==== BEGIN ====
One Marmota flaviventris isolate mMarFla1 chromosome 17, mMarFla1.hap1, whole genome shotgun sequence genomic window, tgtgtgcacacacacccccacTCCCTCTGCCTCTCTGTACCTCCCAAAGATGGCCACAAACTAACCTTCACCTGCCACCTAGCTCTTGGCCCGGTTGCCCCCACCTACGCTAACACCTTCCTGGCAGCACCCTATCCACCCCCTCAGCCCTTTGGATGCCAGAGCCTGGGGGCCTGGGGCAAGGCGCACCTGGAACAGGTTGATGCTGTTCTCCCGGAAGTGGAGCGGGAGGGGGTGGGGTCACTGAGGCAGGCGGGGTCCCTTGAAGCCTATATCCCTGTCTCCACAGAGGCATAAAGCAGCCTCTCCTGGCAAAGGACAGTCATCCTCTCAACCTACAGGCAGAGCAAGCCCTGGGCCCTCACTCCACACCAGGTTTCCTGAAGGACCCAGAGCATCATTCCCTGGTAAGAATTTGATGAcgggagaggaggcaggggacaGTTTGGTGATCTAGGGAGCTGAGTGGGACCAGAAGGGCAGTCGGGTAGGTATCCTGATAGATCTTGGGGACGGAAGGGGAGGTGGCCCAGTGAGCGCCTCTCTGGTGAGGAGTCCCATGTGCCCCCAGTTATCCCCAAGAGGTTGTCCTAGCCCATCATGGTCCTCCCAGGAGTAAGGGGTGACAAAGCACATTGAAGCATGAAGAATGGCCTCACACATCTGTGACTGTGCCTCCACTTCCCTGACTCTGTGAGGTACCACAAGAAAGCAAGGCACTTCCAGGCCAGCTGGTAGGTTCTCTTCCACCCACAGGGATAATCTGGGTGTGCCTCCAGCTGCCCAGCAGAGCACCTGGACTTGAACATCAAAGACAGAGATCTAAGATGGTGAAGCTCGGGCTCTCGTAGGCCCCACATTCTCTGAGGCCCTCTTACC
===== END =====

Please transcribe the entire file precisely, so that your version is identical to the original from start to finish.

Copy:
One Marmota flaviventris isolate mMarFla1 chromosome 17, mMarFla1.hap1, whole genome shotgun sequence genomic window, tgtgtgcacacacacccccacTCCCTCTGCCTCTCTGTACCTCCCAAAGATGGCCACAAACTAACCTTCACCTGCCACCTAGCTCTTGGCCCGGTTGCCCCCACCTACGCTAACACCTTCCTGGCAGCACCCTATCCACCCCCTCAGCCCTTTGGATGCCAGAGCCTGGGGGCCTGGGGCAAGGCGCACCTGGAACAGGTTGATGCTGTTCTCCCGGAAGTGGAGCGGGAGGGGGTGGGGTCACTGAGGCAGGCGGGGTCCCTTGAAGCCTATATCCCTGTCTCCACAGAGGCATAAAGCAGCCTCTCCTGGCAAAGGACAGTCATCCTCTCAACCTACAGGCAGAGCAAGCCCTGGGCCCTCACTCCACACCAGGTTTCCTGAAGGACCCAGAGCATCATTCCCTGGTAAGAATTTGATGAcgggagaggaggcaggggacaGTTTGGTGATCTAGGGAGCTGAGTGGGACCAGAAGGGCAGTCGGGTAGGTATCCTGATAGATCTTGGGGACGGAAGGGGAGGTGGCCCAGTGAGCGCCTCTCTGGTGAGGAGTCCCATGTGCCCCCAGTTATCCCCAAGAGGTTGTCCTAGCCCATCATGGTCCTCCCAGGAGTAAGGGGTGACAAAGCACATTGAAGCATGAAGAATGGCCTCACACATCTGTGACTGTGCCTCCACTTCCCTGACTCTGTGAGGTACCACAAGAAAGCAAGGCACTTCCAGGCCAGCTGGTAGGTTCTCTTCCACCCACAGGGATAATCTGGGTGTGCCTCCAGCTGCCCAGCAGAGCACCTGGACTTGAACATCAAAGACAGAGATCTAAGATGGTGAAGCTCGGGCTCTCGTAGGCCCCACATTCTCTGAGGCCCTCTTACC